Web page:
There are two issues with the roster that is likely to continue. First off, they still do not have a lot of high-level playmaking. Giannis handles the ball a lot and his size gives him advantages in seeing the floor, but 4.8 assists against 3 turnovers per game last year is indicative of him not being a great distributor. Khris Middleton is a good passer for a guy who's more of an off-ball player but he certainly isn't a great facilitator and Eric Bledsoe's biggest blind spot has always been facilitation. Not to get all old-school up-hill-both-ways on you, but they really need a proper point-guard on the roster. Someone who is able to be on the floor as a facilitator first. Their top three guys pack a real scoring punch, but none of them are good enough facilitators to make the secondary players a whole lot better.
Budenholzer's scheme should help immensely in this area. It will emphasize spacing and off-ball movement which should help to make up the playmaking gap that they have, but it remains important to remember that the gap is there.
The second problem with the roster is the front line. Last season, especially in the post-Greg Monroe world, they were almost comically thin (literally) and soft up front. As a Pistons fan, I saw this very obviously first hand when Eric Moreland of all people swung games by destroying the Bucks on the offensive glass. The "Just play Giannis at the center!" cries will continue to ring out, and maybe that will end up being the answer given how much he's bulked up. But there remains the worry of putting too much on a guy, carrying his offensive load while doing dirty-work in the paint on both ends when you are, even after bulking, on the thin side for such jobs is not ideal. Brook Lopez could end up helping a great deal here, Lopez has never been a particularly bruising interior player or good rebounder but he is very large. Despite being so slow, his sheer size makes him a factor as a rim protector, and he is most diligent in boxing guys out even if he doesn't get a lot of the rebounds himself. It will be interesting to see what Lopez has in the tank after a weird season spent with the Lakers last year, but remember that he averaged 20 points per game the previous two seasons with the Nets and has managed to stay mostly healthy for four straight years now. That said, hoping Lopez has a bounce-back year is not the best way to hope to plug such an obvious hole.
What's the biggest wild-card this season?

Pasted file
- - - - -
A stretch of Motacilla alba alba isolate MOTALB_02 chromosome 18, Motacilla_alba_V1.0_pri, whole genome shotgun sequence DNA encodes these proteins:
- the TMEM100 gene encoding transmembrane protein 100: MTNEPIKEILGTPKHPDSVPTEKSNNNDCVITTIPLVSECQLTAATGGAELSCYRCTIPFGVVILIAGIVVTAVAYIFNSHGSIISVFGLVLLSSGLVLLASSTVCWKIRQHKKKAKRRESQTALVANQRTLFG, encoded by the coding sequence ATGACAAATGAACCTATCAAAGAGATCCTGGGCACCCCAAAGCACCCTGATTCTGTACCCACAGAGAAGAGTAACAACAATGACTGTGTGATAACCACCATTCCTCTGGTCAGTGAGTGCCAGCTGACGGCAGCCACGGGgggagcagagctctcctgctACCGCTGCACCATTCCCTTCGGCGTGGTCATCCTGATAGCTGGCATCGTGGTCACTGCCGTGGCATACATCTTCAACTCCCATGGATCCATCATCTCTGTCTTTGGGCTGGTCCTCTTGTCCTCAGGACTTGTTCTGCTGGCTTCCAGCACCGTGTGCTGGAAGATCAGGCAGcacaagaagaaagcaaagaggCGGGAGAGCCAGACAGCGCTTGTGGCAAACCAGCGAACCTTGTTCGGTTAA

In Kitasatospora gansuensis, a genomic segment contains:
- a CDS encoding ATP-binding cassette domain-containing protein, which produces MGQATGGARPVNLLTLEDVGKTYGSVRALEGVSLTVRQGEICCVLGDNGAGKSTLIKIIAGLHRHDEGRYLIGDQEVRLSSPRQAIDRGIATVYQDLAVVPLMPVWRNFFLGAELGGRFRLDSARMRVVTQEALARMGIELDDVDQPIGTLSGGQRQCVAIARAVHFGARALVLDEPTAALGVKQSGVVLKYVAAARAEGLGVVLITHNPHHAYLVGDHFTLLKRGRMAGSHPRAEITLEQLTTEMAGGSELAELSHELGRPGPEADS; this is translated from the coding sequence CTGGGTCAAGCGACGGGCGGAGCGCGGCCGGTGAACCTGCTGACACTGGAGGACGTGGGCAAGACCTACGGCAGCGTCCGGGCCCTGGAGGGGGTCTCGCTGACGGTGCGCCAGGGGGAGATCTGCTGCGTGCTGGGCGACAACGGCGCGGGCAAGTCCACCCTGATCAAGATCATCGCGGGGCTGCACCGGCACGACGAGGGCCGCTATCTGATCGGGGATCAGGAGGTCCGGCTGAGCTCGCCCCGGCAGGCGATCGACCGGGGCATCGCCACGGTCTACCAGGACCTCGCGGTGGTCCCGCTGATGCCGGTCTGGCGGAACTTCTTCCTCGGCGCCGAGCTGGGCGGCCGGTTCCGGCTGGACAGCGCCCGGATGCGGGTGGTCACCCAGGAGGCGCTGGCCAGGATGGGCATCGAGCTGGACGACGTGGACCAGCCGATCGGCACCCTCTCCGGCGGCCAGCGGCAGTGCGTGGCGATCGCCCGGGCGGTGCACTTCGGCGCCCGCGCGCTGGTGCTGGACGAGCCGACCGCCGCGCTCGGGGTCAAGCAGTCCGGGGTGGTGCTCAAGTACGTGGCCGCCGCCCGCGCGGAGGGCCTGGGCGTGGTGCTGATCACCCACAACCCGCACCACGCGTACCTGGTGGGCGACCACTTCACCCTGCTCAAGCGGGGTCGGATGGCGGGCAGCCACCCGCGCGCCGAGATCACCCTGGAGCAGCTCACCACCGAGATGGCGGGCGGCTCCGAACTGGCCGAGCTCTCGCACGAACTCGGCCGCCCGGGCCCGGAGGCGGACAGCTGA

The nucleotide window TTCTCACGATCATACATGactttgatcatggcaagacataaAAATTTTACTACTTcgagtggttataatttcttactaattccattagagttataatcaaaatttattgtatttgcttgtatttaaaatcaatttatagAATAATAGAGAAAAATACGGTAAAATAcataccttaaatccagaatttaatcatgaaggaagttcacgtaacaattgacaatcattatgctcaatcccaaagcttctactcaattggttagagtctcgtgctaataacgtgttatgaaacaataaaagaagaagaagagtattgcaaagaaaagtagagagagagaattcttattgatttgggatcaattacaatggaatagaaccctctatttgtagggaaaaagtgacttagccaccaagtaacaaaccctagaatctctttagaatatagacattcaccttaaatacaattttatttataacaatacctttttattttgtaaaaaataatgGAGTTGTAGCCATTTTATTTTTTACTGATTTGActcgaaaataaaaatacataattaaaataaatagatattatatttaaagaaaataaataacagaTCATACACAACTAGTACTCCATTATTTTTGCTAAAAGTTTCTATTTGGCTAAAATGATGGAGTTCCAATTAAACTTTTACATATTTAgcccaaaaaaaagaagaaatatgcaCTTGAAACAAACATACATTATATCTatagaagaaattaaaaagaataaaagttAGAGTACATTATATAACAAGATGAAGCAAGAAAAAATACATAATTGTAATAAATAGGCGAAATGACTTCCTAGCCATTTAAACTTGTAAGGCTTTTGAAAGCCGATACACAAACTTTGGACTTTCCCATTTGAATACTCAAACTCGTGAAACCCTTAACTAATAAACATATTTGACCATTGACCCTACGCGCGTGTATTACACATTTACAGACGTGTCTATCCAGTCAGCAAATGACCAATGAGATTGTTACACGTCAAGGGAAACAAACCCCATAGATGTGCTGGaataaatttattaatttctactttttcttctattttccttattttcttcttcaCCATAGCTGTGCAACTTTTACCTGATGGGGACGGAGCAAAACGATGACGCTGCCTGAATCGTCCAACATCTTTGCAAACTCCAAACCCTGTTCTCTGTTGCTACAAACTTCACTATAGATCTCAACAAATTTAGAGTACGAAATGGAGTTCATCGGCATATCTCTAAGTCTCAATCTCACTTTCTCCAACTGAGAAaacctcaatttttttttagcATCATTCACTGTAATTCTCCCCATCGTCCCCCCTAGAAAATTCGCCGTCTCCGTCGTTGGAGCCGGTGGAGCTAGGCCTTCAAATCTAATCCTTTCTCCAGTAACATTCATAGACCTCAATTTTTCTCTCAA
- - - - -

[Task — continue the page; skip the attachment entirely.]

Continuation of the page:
I'm going to actually go with Lopez. Once again, he was legitimately awesome for the Nets for three seasons before the Lakers decided to just use him as a spot-up shooter last year and have at least some of the inside presence, on both ends, that the Bucks have sorely missed. His slow-feet are a problem on defense but he could stabilize the team in some ways that could be really big. On the same note, an honorable mention could probably go to Thon Maker, he's so small that I still doubt he can be an effective full-time center but (probably) young enough that he could put it together and start to become really good.
Best Case Scenario: 54-28
Giannis takes the early MVP hype he had last year but keeps it the whole season, Khris Middleton replicates last season, Eric Bledsoe looks more comfortable in his surroundings, whether it be Lopez, Maker, or something else they finally find some competency at center, and Mike Budenholzer's scheme proves more than capable of making up for their lack of playmaking and they actually run a coherent defensive scheme that works.
With Giannis completing his ascension to the top of the NBA, a good coach, and good supporting cast, the Bucks romp their way through the Eastern Conference before being sacrificed to the Warriors in the finals.
Worst Case Scenario: 41-41
Turns out that maybe Jason Kidd's coaching wasn't as much of a problem as people thought and the roster is actually just devoid of talent and ill-fitting. Giannis and Middleton are both so good that they keep the team from falling under .500 and they maybe snag a playoff spot but nothing really works. Bledsoe only looks more out of place and some of his old injury bugs come back, they still have no one to play center with any amount of competency, the supporting cast on the wings is weak, and Budenholzer is maybe not as good a coach as we thought. It's basically more of the same from the past couple of seasons and as Khris Middleton and Eric Bledsoe enter free agency, with Giannis' time coming not long after, it is officially time to worry about figuring it out.
So What's the verdict? Line is 46.5
I'm very split on this team. I've watched a pretty good amount of Bucks games over the past few seasons and I've often fluctuated between "This team is good but Jason Kidd is so comically clueless as a coach that they are held back" and "This roster is a disaster and they are going to waste Giannis' prime" and as of now I'm still not sure which one of those I believe. I think pretty highly of Budenholzer though, and I fully believe in Giannis. I'll hesitantly take the over. I'll ride with legit MVP contender with a good coach and hope it works out, but I do still have serious questions about the rest of the roster.